In Henley v. DeVore, a federal court recently held that senatorial candidate Charles DeVore’s two political advertisements featuring the songs "The Hope of November" and "All She Wants to Do Is Tax" infringed Don Henley’s "The Boys of Summer" and "All She Wants to Do Is Dance," ruling against DeVore’s fair use defense.
The videos were core political speech, the most protected form of speech under the First Amendment. Yet the court blocked them, relying on copyright law. What happened?
The trouble is the misguided way that some courts have distinguished "parody” from “satire” in when measuring fair use. "Parody," in the world of copyright, means using a work in order to comment on the work itself (or its creator). Parody gets a wide berth under fair use. So, for example, when 2 Live Crew famously sent-up Roy Orbison’s “Pretty Woman," the Supreme Court found that the use was permitted. A "satire," in contrast, involves using a work to comment on something other than the work itself.
Some courts have drawn the conclusion that "satires" are disfavored under the fair use doctrine. That’s the mistake the court made in Henley v. DeVore. The court determined that "November" was mostly a satire (with a dash of parody), and that "Tax" was a satire through and through. According to the court, if DeVore wanted to use Henley’s songs, he had to be making fun of Henley, not other politicians.
From a First Amendment point of view, this is a bizarre way to address political speech. For the court, the political purpose was a strike against fair use, because the court considered the videos to be a commercial use, seeking "publicity and campaign donations." In contrast, the Supreme Court has recognized that "the First Amendment 'has its fullest and most urgent application' to speech uttered during a campaign for political office." In contexts other than copyright, a law blocking this kind of speech would have to meet the strictest First Amendment scrutiny.
So what about fair use, which is supposed to serve as a proxy for First Amendment concerns? Here, the court appears to have misunderstood the potential for market harm that is a critical part of the fair use test. The test should be informed by the purposes of copyright—ensuring that creators have adequate incentives to create—and the importance of the First Amendment.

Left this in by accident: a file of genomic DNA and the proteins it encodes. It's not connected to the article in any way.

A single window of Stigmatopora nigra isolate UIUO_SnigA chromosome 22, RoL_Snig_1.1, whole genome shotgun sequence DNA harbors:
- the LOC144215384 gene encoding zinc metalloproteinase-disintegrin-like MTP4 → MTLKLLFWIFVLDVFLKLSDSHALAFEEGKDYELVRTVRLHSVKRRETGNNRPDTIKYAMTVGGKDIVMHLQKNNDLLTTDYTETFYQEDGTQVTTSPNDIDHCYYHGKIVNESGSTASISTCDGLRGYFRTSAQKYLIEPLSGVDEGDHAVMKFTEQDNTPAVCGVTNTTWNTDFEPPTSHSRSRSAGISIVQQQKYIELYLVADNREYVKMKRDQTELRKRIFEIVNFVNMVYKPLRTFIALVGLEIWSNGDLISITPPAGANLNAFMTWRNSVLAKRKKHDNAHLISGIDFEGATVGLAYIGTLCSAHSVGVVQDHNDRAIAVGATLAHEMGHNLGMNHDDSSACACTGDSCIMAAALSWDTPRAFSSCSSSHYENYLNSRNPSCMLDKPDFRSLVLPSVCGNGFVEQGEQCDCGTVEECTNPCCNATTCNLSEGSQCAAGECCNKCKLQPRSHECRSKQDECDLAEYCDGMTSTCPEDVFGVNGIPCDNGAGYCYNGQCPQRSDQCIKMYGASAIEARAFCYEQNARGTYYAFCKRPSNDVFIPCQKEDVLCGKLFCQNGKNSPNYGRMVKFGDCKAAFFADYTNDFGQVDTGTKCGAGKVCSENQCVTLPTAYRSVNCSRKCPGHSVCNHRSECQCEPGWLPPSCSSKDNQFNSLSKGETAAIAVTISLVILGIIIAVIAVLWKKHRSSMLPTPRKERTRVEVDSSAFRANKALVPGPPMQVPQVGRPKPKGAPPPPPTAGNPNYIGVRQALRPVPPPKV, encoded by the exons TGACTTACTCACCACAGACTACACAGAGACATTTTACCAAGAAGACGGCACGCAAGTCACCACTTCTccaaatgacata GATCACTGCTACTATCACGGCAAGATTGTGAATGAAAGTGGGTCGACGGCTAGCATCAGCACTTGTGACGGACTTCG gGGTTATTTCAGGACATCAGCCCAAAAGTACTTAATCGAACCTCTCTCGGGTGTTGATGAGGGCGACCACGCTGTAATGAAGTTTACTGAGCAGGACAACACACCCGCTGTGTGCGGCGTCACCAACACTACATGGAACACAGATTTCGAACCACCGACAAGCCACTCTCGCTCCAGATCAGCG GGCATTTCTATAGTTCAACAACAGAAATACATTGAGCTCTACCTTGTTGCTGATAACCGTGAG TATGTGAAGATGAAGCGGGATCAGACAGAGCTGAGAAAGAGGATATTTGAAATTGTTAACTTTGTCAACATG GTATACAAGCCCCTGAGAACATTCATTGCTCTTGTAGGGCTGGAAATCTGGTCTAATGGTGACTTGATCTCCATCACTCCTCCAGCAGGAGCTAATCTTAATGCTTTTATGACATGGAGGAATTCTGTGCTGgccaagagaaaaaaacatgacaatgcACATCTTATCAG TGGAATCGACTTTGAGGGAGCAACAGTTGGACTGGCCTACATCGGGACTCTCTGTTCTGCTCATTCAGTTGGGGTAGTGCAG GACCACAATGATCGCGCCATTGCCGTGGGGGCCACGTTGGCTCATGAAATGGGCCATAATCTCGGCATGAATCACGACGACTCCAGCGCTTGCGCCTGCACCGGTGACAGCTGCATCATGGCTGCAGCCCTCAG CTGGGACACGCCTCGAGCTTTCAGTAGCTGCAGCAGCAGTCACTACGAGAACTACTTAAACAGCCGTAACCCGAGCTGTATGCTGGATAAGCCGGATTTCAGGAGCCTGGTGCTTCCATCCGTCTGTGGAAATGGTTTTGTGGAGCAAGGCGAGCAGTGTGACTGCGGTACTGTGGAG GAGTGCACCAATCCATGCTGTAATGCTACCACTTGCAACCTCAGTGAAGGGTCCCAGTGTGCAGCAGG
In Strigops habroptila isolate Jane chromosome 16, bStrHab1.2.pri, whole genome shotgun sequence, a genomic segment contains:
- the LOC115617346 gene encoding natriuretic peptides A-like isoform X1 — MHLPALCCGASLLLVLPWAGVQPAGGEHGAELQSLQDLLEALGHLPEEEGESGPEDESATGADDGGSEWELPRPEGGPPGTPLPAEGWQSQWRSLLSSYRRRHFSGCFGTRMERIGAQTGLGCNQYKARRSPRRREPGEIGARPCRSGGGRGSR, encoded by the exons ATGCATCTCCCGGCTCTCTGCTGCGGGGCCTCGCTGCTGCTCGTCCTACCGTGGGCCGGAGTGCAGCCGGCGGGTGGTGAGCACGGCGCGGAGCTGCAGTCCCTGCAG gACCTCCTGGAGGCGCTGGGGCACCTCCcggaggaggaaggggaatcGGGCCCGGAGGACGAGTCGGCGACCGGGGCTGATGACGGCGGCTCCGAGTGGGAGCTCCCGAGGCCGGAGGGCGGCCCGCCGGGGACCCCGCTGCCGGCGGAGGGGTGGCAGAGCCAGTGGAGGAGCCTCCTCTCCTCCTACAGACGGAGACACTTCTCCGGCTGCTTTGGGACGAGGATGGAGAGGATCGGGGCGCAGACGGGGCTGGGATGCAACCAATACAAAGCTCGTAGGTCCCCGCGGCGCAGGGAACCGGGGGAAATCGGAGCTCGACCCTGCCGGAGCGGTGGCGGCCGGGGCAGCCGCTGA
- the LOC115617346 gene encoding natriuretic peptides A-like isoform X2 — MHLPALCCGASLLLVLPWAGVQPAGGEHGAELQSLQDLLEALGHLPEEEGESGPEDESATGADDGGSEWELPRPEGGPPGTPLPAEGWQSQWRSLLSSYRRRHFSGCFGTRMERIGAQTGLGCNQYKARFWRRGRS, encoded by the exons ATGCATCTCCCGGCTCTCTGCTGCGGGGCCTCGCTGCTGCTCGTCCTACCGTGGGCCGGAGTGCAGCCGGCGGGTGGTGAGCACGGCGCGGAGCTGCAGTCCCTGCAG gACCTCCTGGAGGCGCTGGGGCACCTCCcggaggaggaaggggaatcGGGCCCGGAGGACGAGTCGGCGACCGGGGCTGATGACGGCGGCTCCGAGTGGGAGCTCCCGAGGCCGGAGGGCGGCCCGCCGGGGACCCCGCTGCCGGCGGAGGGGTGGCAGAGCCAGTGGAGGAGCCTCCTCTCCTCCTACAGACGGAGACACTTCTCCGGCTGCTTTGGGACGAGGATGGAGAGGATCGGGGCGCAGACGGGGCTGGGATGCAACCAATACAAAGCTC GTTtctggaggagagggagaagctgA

Can anyone say that musicians like Don Henley would give up on song-writing if they knew that politicians could use their works in satires? Obviously, no one shopping for "The Boys of Summer" would say, "Hey, you know what, I’ll just watch that DeVore ad again instead." But the court insisted DeVore prove the negative, and show that the videos would not harm the potential licensing market for Henley's songs. The court was apparently concerned that "licensees and advertisers do not like to use songs that are already associated with a particular product or cause."
Under that view, however, few satires will ever pass fair use muster. That would inflict far more harm on future creators than DeVore did on Henley’s works. Satire is an art form that has enriched the political process since time immemorial. In the fourth century BC, Aristophanes, a comic playwright in ancient Athens, routinely skewered politicians and influenced this early democracy. Satire has continued to play a vital role in democracies through today.
Satire is most effective when can draw from the well of society’s shared experiences, using common cultural references to leverage the commentary and reach a wider audience. It can take a known quantity, and add new meaning and message – classic characteristics of a fair use.
Fortunately, courts have increasingly begun to understand that fair use can and should apply to transformative satires. So although the judge in Henley v. DeVore got it wrong, other courts will have a chance to recognize the value of satire and fair use.